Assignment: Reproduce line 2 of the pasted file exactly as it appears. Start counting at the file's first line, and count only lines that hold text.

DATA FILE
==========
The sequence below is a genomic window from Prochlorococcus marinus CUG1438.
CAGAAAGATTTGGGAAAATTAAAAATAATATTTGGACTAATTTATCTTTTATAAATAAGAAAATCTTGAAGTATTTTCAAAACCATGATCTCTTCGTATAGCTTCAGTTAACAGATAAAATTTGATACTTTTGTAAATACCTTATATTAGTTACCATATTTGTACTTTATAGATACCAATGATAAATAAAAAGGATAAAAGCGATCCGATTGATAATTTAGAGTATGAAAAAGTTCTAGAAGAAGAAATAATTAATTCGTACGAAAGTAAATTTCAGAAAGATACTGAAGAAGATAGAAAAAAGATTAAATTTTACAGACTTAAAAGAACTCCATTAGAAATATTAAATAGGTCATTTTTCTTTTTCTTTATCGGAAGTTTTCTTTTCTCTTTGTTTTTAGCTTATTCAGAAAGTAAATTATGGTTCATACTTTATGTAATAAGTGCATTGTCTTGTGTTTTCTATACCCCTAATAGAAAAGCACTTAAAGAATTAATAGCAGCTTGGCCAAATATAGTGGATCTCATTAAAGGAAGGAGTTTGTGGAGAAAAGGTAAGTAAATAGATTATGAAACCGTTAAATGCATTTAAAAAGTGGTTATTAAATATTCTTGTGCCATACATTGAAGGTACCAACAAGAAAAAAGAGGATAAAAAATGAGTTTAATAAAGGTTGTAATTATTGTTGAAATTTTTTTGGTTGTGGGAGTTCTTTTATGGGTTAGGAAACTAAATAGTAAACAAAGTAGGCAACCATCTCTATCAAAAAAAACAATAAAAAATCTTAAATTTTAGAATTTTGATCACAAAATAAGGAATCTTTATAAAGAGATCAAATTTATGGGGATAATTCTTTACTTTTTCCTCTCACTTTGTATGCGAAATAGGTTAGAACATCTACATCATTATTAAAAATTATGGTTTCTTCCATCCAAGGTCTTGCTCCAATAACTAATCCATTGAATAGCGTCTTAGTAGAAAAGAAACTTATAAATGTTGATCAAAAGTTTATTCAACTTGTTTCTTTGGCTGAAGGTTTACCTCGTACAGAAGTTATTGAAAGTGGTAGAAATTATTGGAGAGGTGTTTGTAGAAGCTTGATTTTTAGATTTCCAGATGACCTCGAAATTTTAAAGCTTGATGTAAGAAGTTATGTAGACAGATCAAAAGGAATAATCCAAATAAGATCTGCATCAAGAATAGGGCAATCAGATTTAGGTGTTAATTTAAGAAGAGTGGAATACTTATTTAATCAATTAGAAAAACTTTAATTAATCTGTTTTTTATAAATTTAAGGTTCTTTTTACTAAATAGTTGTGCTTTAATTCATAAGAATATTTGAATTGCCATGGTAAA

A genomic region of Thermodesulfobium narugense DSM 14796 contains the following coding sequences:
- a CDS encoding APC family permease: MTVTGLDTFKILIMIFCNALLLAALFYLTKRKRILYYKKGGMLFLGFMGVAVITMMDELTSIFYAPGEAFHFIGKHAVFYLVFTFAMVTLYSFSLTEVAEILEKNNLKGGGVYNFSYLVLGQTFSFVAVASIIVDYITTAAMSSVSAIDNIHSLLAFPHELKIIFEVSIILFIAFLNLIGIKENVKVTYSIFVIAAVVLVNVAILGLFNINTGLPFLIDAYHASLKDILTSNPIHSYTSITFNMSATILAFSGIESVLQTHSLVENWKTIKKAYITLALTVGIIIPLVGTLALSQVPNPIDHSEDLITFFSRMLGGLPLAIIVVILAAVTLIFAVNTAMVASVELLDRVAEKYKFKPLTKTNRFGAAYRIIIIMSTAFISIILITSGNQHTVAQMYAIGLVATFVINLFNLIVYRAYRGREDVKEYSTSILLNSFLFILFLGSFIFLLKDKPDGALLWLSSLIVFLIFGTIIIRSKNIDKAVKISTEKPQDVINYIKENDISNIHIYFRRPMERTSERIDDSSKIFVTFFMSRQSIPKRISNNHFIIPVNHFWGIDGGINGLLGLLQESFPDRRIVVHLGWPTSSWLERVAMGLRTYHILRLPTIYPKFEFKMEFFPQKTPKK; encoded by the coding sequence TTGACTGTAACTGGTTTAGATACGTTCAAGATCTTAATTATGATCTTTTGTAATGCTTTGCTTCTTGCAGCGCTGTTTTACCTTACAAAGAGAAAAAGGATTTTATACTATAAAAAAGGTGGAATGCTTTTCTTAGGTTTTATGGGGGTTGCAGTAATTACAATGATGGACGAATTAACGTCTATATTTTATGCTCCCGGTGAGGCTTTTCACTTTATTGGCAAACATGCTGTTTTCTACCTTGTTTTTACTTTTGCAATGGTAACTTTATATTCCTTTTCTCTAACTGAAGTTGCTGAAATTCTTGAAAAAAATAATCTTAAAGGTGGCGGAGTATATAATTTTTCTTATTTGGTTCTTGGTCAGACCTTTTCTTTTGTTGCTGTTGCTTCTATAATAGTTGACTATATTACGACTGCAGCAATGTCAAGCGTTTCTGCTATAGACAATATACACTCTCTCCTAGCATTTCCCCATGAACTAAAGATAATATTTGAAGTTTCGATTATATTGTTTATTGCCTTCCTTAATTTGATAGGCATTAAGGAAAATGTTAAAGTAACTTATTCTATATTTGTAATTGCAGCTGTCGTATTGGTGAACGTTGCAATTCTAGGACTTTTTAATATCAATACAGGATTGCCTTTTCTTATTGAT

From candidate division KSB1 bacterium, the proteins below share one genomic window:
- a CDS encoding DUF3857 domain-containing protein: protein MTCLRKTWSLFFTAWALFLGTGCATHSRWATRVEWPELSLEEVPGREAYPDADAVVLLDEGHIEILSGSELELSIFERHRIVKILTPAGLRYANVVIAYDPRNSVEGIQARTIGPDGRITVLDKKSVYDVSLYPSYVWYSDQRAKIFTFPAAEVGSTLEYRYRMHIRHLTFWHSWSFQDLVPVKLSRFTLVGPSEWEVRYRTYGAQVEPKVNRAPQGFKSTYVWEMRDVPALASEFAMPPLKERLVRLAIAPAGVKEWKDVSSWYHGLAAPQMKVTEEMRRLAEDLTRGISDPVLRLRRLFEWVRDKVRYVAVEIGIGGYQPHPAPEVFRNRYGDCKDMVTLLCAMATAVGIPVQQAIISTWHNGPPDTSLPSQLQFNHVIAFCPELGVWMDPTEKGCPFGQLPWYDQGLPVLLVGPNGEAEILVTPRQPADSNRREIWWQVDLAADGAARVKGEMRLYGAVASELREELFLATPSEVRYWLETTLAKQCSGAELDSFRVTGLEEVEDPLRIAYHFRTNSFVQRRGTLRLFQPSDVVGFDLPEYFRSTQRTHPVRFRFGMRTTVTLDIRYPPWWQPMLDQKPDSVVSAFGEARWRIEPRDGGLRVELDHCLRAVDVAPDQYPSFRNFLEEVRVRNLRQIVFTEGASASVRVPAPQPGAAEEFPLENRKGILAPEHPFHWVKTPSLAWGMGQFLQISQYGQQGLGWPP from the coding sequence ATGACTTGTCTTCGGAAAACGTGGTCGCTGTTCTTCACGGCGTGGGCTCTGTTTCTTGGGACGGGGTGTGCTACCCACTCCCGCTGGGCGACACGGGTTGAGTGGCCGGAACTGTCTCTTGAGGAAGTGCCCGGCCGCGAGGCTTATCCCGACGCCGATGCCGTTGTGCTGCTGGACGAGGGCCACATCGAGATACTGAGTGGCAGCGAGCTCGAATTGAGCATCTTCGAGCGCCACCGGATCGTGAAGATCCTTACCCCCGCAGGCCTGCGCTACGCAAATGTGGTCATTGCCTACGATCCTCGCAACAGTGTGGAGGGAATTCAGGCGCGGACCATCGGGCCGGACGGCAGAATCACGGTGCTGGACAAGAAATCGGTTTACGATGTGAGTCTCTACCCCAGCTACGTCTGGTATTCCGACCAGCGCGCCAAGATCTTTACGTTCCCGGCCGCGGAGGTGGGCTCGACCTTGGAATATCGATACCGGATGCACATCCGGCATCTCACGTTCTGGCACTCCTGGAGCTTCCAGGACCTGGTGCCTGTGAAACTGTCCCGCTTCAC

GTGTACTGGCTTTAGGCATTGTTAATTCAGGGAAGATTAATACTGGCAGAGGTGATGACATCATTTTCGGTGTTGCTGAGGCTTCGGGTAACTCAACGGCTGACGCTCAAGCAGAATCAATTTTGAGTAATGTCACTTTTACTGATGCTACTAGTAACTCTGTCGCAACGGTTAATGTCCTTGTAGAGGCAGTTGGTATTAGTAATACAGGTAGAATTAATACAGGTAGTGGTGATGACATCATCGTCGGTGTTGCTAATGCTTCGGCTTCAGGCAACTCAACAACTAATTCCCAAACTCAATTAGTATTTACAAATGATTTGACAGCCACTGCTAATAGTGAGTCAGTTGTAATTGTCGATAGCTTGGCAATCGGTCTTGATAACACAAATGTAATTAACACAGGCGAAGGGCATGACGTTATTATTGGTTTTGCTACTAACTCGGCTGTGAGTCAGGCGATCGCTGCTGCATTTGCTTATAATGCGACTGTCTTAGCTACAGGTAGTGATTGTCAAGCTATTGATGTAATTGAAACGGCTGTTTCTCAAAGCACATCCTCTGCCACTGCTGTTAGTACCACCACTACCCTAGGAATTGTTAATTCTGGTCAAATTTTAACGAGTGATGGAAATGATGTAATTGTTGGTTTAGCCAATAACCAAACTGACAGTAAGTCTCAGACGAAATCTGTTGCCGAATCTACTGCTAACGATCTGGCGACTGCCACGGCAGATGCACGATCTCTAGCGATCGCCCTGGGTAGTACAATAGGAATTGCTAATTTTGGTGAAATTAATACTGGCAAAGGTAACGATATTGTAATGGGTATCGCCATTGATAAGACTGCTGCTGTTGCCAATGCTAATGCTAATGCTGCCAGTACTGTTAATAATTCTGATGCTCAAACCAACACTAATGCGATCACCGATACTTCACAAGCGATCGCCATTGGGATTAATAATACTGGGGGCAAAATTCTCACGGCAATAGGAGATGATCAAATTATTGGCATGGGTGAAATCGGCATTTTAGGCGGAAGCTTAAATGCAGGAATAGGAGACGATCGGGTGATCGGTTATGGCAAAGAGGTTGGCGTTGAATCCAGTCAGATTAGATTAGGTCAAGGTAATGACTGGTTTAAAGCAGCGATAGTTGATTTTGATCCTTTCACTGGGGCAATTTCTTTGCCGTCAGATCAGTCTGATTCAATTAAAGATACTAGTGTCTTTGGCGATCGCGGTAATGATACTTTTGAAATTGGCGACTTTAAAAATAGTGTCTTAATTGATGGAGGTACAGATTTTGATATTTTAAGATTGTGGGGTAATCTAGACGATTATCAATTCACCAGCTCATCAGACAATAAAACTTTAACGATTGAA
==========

CAGAAAGATTTGGGAAAATTAAAAATAATATTTGGACTAATTTATCTTTTATAAATAAGAAAATCTTGAAGTATTTTCAAAACCATGATCTCTTCGTATAGCTTCAGTTAACAGATAAAATTTGATACTTTTGTAAATACCTTATATTAGTTACCATATTTGTACTTTATAGATACCAATGATAAATAAAAAGGATAAAAGCGATCCGATTGATAATTTAGAGTATGAAAAAGTTCTAGAAGAAGAAATAATTAATTCGTACGAAAGTAAATTTCAGAAAGATACTGAAGAAGATAGAAAAAAGATTAAATTTTACAGACTTAAAAGAACTCCATTAGAAATATTAAATAGGTCATTTTTCTTTTTCTTTATCGGAAGTTTTCTTTTCTCTTTGTTTTTAGCTTATTCAGAAAGTAAATTATGGTTCATACTTTATGTAATAAGTGCATTGTCTTGTGTTTTCTATACCCCTAATAGAAAAGCACTTAAAGAATTAATAGCAGCTTGGCCAAATATAGTGGATCTCATTAAAGGAAGGAGTTTGTGGAGAAAAGGTAAGTAAATAGATTATGAAACCGTTAAATGCATTTAAAAAGTGGTTATTAAATATTCTTGTGCCATACATTGAAGGTACCAACAAGAAAAAAGAGGATAAAAAATGAGTTTAATAAAGGTTGTAATTATTGTTGAAATTTTTTTGGTTGTGGGAGTTCTTTTATGGGTTAGGAAACTAAATAGTAAACAAAGTAGGCAACCATCTCTATCAAAAAAAACAATAAAAAATCTTAAATTTTAGAATTTTGATCACAAAATAAGGAATCTTTATAAAGAGATCAAATTTATGGGGATAATTCTTTACTTTTTCCTCTCACTTTGTATGCGAAATAGGTTAGAACATCTACATCATTATTAAAAATTATGGTTTCTTCCATCCAAGGTCTTGCTCCAATAACTAATCCATTGAATAGCGTCTTAGTAGAAAAGAAACTTATAAATGTTGATCAAAAGTTTATTCAACTTGTTTCTTTGGCTGAAGGTTTACCTCGTACAGAAGTTATTGAAAGTGGTAGAAATTATTGGAGAGGTGTTTGTAGAAGCTTGATTTTTAGATTTCCAGATGACCTCGAAATTTTAAAGCTTGATGTAAGAAGTTATGTAGACAGATCAAAAGGAATAATCCAAATAAGATCTGCATCAAGAATAGGGCAATCAGATTTAGGTGTTAATTTAAGAAGAGTGGAATACTTATTTAATCAATTAGAAAAACTTTAATTAATCTGTTTTTTATAAATTTAAGGTTCTTTTTACTAAATAGTTGTGCTTTAATTCATAAGAATATTTGAATTGCCATGGTAAA